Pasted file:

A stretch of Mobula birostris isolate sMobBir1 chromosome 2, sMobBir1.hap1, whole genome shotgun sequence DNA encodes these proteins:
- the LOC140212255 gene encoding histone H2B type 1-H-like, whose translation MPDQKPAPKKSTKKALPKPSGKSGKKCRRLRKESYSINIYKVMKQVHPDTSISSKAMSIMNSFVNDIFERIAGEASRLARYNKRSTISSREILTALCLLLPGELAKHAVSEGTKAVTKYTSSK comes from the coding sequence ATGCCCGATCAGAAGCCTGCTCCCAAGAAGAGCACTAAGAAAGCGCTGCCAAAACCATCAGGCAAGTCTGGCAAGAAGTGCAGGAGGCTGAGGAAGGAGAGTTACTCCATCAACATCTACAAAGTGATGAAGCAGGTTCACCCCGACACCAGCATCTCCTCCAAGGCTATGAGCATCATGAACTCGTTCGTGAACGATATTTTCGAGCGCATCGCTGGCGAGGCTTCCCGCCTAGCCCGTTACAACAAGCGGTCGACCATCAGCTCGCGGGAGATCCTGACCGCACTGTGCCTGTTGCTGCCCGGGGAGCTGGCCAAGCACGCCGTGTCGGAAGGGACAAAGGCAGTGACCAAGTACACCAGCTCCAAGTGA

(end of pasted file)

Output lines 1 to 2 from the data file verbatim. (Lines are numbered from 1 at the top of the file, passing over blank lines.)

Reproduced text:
A stretch of Mobula birostris isolate sMobBir1 chromosome 2, sMobBir1.hap1, whole genome shotgun sequence DNA encodes these proteins:
- the LOC140212255 gene encoding histone H2B type 1-H-like, whose translation MPDQKPAPKKSTKKALPKPSGKSGKKCRRLRKESYSINIYKVMKQVHPDTSISSKAMSIMNSFVNDIFERIAGEASRLARYNKRSTISSREILTALCLLLPGELAKHAVSEGTKAVTKYTSSK comes from the coding sequence ATGCCCGATCAGAAGCCTGCTCCCAAGAAGAGCACTAAGAAAGCGCTGCCAAAACCATCAGGCAAGTCTGGCAAGAAGTGCAGGAGGCTGAGGAAGGAGAGTTACTCCATCAACATCTACAAAGTGATGAAGCAGGTTCACCCCGACACCAGCATCTCCTCCAAGGCTATGAGCATCATGAACTCGTTCGTGAACGATATTTTCGAGCGCATCGCTGGCGAGGCTTCCCGCCTAGCCCGTTACAACAAGCGGTCGACCATCAGCTCGCGGGAGATCCTGACCGCACTGTGCCTGTTGCTGCCCGGGGAGCTGGCCAAGCACGCCGTGTCGGAAGGGACAAAGGCAGTGACCAAGTACACCAGCTCCAAGTGA